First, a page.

We just wrapped our Community Panel Review and, wow, I can’t believe this... I was worried we wouldn’t have enough interest, but instead of four proposals we had six! The house was packed with community members and artists. The panelists were so thrilled today to hear the proposals for the creative community projects, each proposing to highlight the issue of LGBTQ visibility and equality in Vietnam in a unique way. Much gratitude to our partners Nhà Sàn Collective and U.S. Embassy in Hanoi, the Exchange Programs - U.S. Department of State and ZERO1 for creating such a successful event. Thank you to our amazing panelists Clayton Bond, Nguyễn Quốc Thành, Truong Que Chi, and Tran Phuong Thao for such insightful feedback for the artists. Extra special thank yous to our producer Linh Phan and Production Assistant Maia Do for making it all happen! And to the translators facilitating mutual understanding -- not always an easy task. Super loud shout out to our fabulous photographer Yen Nguyen for documenting the afternoon. I can't wait to see all the projects come into being, and to share the experience of LGBTQ life in Vietnam at our Aprill 22nd exhibition at Nha San Collective.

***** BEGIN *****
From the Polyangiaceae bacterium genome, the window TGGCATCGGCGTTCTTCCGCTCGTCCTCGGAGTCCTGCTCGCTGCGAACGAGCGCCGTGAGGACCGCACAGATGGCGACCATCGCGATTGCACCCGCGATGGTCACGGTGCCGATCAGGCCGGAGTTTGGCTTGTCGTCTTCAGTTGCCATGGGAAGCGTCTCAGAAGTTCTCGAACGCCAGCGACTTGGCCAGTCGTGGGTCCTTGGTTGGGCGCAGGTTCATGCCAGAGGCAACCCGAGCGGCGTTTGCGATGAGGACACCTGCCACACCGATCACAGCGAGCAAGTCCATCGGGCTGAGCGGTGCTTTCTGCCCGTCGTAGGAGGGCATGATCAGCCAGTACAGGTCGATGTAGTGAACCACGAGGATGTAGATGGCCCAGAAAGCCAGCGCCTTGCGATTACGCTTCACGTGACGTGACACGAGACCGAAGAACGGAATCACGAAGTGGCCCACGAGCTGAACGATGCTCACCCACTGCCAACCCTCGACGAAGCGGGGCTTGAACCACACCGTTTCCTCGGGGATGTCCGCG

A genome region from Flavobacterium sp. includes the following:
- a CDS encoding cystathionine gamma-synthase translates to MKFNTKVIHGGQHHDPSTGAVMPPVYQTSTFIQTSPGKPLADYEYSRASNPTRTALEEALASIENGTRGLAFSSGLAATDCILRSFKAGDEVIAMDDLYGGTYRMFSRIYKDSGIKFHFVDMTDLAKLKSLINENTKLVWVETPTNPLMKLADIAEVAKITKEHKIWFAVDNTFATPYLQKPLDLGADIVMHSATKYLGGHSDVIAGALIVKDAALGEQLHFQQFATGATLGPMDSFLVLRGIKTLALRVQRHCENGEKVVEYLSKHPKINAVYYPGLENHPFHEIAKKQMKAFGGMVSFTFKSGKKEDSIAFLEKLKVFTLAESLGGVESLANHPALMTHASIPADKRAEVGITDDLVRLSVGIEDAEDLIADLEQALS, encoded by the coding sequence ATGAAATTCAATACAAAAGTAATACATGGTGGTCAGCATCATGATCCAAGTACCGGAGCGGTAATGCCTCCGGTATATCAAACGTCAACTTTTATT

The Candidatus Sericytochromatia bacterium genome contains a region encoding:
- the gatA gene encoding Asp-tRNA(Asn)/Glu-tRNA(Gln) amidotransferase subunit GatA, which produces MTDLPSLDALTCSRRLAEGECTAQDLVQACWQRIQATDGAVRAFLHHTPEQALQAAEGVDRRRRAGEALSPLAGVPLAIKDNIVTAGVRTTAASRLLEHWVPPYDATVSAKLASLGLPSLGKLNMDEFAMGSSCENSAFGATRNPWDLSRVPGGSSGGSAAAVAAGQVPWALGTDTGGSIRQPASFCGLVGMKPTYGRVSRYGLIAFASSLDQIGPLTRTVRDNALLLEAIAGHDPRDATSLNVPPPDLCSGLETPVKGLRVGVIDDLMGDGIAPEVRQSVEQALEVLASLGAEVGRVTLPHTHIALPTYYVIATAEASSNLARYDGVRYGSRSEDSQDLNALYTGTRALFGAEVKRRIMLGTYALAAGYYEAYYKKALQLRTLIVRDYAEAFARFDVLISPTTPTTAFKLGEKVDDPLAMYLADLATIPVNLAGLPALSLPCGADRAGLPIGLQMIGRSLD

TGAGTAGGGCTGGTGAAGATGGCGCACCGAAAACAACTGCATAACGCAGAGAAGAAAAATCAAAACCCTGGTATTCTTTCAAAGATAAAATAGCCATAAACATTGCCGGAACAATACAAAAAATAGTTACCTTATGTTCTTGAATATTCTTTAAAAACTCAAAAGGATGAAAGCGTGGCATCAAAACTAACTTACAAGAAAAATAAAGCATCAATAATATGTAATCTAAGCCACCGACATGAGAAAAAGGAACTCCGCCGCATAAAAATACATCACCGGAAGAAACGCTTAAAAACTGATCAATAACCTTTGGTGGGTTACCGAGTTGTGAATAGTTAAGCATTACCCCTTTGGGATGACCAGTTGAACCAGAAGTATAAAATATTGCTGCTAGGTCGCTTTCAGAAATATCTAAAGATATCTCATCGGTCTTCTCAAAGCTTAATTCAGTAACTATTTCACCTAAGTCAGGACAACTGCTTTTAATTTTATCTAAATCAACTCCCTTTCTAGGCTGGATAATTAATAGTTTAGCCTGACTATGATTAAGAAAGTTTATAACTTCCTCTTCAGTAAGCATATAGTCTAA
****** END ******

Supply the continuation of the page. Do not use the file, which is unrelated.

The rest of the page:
More photos of the panel can be seen in this Facebook album.
Here are the community artists who will be working hard in the next two weeks to highlight the visibility of LGBTQ community in Vietnam.
Meet our community artists and their projects:
Bùi Hoàng Long
Hoang Long is an independent filmmaker and a photographer who has a keen interest in community engagement projects. He has over 2 years of experience working as a social worker helping street children and the homeless in Hanoi. His works revolve around the lives of vulnerable people in the society with the desire to give them a voice.
Bùi Hoàng Long’s project "HANOI LOVE" shares beautiful messages about LGBTQ love in Hanoi. And just like any other types of love, it has its own distinct qualities.